Blake's gaze shot to the table closest to them. "Sorry. I didn't mean to offend you."
The woman sitting at the table scowled. "My gran used to say that the measure of a man is in the words he uses. If you'll excuse me, I have work that needs doing."
Her soft Irish accent took the sting out of her words, but not the meaning.
Daniel watched the tall brunette leave the café. "I think you're right," he said half-seriously. "Bozeman might not be the best place for you."
"No kidding," Blake muttered. The café door closed and he turned back to Daniel. "If you won't help me because I'm your friend, I'll have to play hardball. Sam told me you're working on an app that keeps track of how much aid is going to Third World countries."
Daniel frowned. "Sam talks too much." Sam was a good friend,business mentor, and closer to him than his father, but some things were confidential. "What else did he tell you?"
"That it identifies whether aid is reaching the people who need it. He also said the United Nations don't want to trial the app. I can help."
Blake leaned forward. "The Red Cross team leader in the Sudan owes me a favor. One word from me and they'll trial the app across all of their field operations. Within four months you'll have the data you need to present a case to the United Nations."
Daniel's eyes narrowed. "I've been working with the Red Cross for the last three months. They're not interested."
Blake's mouth turned up at the corners. "You know what they say. It's not what you know, but who you know. If you networked with the right people you might have found your own way out of the mess you're in."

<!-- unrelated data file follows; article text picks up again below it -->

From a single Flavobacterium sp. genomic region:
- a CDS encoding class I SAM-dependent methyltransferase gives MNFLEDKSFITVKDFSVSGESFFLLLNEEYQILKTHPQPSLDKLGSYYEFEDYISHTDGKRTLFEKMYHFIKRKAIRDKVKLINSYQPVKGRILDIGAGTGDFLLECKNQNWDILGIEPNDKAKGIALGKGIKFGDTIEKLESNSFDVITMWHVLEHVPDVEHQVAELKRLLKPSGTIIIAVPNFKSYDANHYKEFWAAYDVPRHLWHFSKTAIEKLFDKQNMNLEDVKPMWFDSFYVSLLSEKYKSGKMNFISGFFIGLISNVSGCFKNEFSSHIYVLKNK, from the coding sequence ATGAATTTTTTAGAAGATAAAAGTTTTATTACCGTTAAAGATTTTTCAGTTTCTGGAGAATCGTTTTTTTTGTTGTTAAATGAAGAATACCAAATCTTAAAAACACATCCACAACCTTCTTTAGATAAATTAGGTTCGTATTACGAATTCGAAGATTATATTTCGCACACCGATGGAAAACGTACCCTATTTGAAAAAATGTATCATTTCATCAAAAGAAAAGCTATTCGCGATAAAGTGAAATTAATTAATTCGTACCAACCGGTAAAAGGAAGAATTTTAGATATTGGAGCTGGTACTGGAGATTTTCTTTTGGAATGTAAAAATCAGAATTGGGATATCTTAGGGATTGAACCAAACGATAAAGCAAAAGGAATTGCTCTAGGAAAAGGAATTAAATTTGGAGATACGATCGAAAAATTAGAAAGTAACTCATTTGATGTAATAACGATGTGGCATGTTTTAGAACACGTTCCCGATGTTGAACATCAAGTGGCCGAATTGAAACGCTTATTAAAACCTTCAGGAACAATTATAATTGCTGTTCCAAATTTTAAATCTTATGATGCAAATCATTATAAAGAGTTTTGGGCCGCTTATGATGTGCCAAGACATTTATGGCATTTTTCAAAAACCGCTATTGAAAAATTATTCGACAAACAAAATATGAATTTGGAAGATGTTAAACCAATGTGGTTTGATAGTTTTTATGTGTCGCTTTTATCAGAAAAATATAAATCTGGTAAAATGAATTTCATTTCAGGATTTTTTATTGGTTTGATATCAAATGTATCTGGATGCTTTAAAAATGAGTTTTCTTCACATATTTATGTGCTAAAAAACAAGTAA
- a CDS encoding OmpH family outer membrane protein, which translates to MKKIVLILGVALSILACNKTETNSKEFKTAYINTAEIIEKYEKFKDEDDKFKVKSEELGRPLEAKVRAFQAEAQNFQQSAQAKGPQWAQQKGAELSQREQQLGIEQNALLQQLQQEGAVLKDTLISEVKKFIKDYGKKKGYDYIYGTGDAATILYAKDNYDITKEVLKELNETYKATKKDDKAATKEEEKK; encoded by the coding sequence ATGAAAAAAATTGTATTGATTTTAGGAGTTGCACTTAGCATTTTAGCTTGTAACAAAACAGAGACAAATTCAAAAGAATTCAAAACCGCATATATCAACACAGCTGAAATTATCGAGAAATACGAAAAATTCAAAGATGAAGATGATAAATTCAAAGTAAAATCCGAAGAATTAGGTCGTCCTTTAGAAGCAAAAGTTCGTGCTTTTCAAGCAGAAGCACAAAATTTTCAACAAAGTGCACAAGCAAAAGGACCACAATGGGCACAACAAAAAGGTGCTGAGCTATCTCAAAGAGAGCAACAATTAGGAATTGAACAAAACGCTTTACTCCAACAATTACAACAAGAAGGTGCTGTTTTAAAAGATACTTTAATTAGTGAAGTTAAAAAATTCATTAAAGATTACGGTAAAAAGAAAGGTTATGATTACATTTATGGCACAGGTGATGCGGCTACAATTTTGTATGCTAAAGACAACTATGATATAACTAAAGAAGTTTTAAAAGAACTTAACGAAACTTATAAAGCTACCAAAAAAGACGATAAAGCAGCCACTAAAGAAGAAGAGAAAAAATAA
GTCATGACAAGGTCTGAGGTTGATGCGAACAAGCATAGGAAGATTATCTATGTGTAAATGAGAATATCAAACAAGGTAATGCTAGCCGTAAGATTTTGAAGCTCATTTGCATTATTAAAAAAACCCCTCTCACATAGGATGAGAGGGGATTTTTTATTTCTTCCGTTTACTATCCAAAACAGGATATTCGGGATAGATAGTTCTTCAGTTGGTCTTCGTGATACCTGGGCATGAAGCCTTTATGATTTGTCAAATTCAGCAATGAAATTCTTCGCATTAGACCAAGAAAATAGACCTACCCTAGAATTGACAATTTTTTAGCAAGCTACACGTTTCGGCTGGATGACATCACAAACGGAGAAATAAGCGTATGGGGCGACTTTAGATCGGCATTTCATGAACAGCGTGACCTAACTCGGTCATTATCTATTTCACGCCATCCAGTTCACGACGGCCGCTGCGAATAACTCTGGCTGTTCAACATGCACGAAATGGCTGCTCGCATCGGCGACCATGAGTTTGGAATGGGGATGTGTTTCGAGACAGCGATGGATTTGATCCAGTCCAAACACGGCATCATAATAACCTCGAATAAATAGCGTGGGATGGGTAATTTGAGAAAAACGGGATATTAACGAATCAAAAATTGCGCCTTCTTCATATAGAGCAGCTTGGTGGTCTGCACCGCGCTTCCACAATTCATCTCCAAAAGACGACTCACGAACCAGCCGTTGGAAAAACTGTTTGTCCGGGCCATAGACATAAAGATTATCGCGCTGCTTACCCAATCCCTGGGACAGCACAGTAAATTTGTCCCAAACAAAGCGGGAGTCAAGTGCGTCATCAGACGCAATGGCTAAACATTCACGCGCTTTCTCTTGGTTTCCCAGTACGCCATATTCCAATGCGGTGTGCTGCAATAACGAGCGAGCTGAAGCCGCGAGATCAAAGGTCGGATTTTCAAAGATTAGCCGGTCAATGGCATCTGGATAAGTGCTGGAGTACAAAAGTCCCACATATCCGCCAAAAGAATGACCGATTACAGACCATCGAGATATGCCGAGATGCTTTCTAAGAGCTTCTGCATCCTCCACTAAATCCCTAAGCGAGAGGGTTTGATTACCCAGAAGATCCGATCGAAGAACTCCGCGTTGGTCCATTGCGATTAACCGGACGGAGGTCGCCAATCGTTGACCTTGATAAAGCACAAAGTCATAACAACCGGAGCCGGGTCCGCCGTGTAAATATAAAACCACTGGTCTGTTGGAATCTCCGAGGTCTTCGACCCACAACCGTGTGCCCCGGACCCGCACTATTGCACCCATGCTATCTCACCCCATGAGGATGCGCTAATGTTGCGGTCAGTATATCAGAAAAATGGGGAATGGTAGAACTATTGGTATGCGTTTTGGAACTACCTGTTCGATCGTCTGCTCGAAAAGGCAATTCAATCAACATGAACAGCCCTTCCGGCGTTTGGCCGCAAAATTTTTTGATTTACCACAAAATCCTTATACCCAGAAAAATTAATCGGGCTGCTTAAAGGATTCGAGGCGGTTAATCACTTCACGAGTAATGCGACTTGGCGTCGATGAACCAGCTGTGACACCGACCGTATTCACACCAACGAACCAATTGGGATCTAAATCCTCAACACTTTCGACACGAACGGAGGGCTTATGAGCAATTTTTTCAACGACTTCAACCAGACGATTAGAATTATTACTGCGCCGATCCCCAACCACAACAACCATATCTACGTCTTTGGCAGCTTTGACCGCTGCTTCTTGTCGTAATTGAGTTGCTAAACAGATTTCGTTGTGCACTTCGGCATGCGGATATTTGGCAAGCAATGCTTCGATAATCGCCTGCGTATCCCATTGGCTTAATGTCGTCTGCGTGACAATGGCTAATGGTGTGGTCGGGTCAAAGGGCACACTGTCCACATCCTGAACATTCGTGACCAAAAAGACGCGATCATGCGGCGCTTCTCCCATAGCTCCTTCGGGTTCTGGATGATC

"It's not a mess."
"That's not what I heard."
Daniel forced himself not to react to Blake's words. He'd sunk a lot of money into taking the app from complex coding theory to an application that could be used in the field.
"Why do I feel like I'm being blackmailed."
"Because you are." Blake looked around the café. "This might be quaint, but it's not exactly a thriving metropolis. You're hiding here and it's not healthy."
Daniel picked up his fork and ate a piece of rhubarb crumble pie. While he ate, he gazed at his best friend. "There's no rush hour traffic and I'm not surrounded by thick smog. Who wouldn't want to live here?"
"Everyone I know except you."
"That's because they don't know what they're missing. Something else is going on. The last time you needed my help was when we were in college. What's wrong?"
Blake looked down at his coffee and frowned. "My reputation is on the line. The Crazy Love app is different from anything I've done before. You know how apps work. You know the structure and the algorithms behind the human interface. You're the best person for the job."
Daniel nodded. He didn't want anything to do with Blake's app, but he did want to get his own product in front of the United Nations. "I'll make you a deal. I'll go on your trial and meet the woman I'm matched with. But I'm not promising to go out with her more than once. If the app has a flaw, I'll work on it from here."
Blake sighed. "What if it takes more than one date to work out if she's perfect for you?"
"Four dates and I'll call my friend in Sudan this afternoon."
Daniel narrowed his eyes. "Three dates and I'll fill out the application form now."
Blake dropped a business card on the table between them. "Here's the link. While you're signing your life away, I'll call Sudan. It's great doing business with you."
Daniel wasn't sure he could say the same.